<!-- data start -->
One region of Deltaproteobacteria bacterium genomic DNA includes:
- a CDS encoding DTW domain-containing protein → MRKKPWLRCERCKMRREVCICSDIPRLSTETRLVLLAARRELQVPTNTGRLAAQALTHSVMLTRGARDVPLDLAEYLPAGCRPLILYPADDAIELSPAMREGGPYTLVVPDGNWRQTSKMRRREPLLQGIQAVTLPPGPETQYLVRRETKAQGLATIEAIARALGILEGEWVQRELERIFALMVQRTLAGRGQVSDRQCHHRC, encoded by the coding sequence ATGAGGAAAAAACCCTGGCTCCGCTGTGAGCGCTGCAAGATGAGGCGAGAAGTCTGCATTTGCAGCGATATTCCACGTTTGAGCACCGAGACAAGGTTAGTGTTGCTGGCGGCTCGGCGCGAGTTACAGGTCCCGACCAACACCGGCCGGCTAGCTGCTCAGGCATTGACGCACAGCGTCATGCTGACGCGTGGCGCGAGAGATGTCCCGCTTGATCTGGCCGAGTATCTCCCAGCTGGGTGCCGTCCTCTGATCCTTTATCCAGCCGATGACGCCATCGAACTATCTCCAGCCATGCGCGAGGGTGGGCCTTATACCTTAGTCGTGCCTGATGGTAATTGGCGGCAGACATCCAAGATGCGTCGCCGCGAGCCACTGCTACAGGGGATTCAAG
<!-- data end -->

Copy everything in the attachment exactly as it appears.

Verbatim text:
One region of Deltaproteobacteria bacterium genomic DNA includes:
- a CDS encoding DTW domain-containing protein → MRKKPWLRCERCKMRREVCICSDIPRLSTETRLVLLAARRELQVPTNTGRLAAQALTHSVMLTRGARDVPLDLAEYLPAGCRPLILYPADDAIELSPAMREGGPYTLVVPDGNWRQTSKMRRREPLLQGIQAVTLPPGPETQYLVRRETKAQGLATIEAIARALGILEGEWVQRELERIFALMVQRTLAGRGQVSDRQCHHRC, encoded by the coding sequence ATGAGGAAAAAACCCTGGCTCCGCTGTGAGCGCTGCAAGATGAGGCGAGAAGTCTGCATTTGCAGCGATATTCCACGTTTGAGCACCGAGACAAGGTTAGTGTTGCTGGCGGCTCGGCGCGAGTTACAGGTCCCGACCAACACCGGCCGGCTAGCTGCTCAGGCATTGACGCACAGCGTCATGCTGACGCGTGGCGCGAGAGATGTCCCGCTTGATCTGGCCGAGTATCTCCCAGCTGGGTGCCGTCCTCTGATCCTTTATCCAGCCGATGACGCCATCGAACTATCTCCAGCCATGCGCGAGGGTGGGCCTTATACCTTAGTCGTGCCTGATGGTAATTGGCGGCAGACATCCAAGATGCGTCGCCGCGAGCCACTGCTACAGGGGATTCAAG